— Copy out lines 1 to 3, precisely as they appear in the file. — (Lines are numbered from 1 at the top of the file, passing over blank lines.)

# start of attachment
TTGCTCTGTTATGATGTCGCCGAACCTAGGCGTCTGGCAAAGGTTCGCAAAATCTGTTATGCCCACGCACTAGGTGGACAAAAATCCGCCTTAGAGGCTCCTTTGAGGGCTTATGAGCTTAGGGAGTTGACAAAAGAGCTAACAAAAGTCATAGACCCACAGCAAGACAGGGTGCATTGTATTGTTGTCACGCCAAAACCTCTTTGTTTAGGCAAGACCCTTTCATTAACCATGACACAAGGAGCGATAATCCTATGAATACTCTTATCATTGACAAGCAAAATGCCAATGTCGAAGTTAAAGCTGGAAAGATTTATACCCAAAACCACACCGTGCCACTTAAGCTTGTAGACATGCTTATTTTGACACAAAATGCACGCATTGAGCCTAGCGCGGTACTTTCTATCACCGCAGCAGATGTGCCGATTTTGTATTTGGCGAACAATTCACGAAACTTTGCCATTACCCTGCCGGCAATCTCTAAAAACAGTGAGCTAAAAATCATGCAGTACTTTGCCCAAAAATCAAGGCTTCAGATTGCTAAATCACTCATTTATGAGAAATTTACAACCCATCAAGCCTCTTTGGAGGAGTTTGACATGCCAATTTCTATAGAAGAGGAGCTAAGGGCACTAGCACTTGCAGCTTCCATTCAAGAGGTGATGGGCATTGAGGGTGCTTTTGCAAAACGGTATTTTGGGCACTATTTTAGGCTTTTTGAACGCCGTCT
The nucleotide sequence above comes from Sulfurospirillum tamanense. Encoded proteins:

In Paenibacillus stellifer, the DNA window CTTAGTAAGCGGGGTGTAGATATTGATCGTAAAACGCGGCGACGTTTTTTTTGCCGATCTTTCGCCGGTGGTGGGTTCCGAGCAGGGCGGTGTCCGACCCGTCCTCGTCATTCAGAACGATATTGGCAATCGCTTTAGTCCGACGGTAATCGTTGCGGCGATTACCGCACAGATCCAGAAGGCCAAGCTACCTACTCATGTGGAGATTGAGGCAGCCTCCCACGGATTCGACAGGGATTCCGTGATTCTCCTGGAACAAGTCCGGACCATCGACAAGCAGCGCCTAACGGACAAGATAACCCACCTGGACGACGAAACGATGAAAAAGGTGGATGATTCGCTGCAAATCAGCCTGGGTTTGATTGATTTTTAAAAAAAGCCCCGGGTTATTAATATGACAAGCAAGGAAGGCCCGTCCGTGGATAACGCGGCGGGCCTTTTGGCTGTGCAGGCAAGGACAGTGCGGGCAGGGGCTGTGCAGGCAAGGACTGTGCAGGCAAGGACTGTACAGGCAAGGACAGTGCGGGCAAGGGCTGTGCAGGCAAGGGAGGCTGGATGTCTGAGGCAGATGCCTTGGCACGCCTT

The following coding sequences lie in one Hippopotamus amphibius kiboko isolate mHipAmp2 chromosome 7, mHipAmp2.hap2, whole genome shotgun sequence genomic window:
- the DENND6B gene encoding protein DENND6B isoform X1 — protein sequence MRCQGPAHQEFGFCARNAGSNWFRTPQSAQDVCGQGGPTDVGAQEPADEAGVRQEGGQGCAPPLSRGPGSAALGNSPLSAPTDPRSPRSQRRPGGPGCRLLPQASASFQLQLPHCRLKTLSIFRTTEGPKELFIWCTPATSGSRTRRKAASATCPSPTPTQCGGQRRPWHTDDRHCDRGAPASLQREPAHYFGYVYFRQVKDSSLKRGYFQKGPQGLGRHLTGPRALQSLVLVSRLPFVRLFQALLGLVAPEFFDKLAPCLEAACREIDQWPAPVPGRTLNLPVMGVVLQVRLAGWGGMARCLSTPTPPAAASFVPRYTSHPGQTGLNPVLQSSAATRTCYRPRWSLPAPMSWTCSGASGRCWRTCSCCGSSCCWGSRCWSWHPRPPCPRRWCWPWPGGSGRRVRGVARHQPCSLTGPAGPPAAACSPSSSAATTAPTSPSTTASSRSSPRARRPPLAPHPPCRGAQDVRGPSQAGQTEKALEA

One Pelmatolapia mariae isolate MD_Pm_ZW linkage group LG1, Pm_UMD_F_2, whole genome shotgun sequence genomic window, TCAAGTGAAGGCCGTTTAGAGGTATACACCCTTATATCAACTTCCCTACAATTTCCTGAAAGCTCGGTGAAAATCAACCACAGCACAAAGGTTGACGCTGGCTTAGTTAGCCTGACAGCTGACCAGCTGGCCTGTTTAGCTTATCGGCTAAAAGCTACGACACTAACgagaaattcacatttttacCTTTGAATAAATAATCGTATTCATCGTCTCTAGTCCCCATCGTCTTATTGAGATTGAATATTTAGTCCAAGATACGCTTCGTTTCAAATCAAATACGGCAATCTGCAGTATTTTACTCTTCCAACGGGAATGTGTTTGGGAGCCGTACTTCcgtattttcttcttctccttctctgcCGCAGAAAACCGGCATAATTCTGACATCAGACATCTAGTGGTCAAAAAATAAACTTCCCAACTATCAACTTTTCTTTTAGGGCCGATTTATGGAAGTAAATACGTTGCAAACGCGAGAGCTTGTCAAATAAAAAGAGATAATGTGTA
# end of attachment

TTGCTCTGTTATGATGTCGCCGAACCTAGGCGTCTGGCAAAGGTTCGCAAAATCTGTTATGCCCACGCACTAGGTGGACAAAAATCCGCCTTAGAGGCTCCTTTGAGGGCTTATGAGCTTAGGGAGTTGACAAAAGAGCTAACAAAAGTCATAGACCCACAGCAAGACAGGGTGCATTGTATTGTTGTCACGCCAAAACCTCTTTGTTTAGGCAAGACCCTTTCATTAACCATGACACAAGGAGCGATAATCCTATGAATACTCTTATCATTGACAAGCAAAATGCCAATGTCGAAGTTAAAGCTGGAAAGATTTATACCCAAAACCACACCGTGCCACTTAAGCTTGTAGACATGCTTATTTTGACACAAAATGCACGCATTGAGCCTAGCGCGGTACTTTCTATCACCGCAGCAGATGTGCCGATTTTGTATTTGGCGAACAATTCACGAAACTTTGCCATTACCCTGCCGGCAATCTCTAAAAACAGTGAGCTAAAAATCATGCAGTACTTTGCCCAAAAATCAAGGCTTCAGATTGCTAAATCACTCATTTATGAGAAATTTACAACCCATCAAGCCTCTTTGGAGGAGTTTGACATGCCAATTTCTATAGAAGAGGAGCTAAGGGCACTAGCACTTGCAGCTTCCATTCAAGAGGTGATGGGCATTGAGGGTGCTTTTGCAAAACGGTATTTTGGGCACTATTTTAGGCTTTTTGAACGCCGTCT
The nucleotide sequence above comes from Sulfurospirillum tamanense. Encoded proteins:

In Paenibacillus stellifer, the DNA window CTTAGTAAGCGGGGTGTAGATATTGATCGTAAAACGCGGCGACGTTTTTTTTGCCGATCTTTCGCCGGTGGTGGGTTCCGAGCAGGGCGGTGTCCGACCCGTCCTCGTCATTCAGAACGATATTGGCAATCGCTTTAGTCCGACGGTAATCGTTGCGGCGATTACCGCACAGATCCAGAAGGCCAAGCTACCTACTCATGTGGAGATTGAGGCAGCCTCCCACGGATTCGACAGGGATTCCGTGATTCTCCTGGAACAAGTCCGGACCATCGACAAGCAGCGCCTAACGGACAAGATAACCCACCTGGACGACGAAACGATGAAAAAGGTGGATGATTCGCTGCAAATCAGCCTGGGTTTGATTGATTTTTAAAAAAAGCCCCGGGTTATTAATATGACAAGCAAGGAAGGCCCGTCCGTGGATAACGCGGCGGGCCTTTTGGCTGTGCAGGCAAGGACAGTGCGGGCAGGGGCTGTGCAGGCAAGGACTGTGCAGGCAAGGACTGTACAGGCAAGGACAGTGCGGGCAAGGGCTGTGCAGGCAAGGGAGGCTGGATGTCTGAGGCAGATGCCTTGGCACGCCTT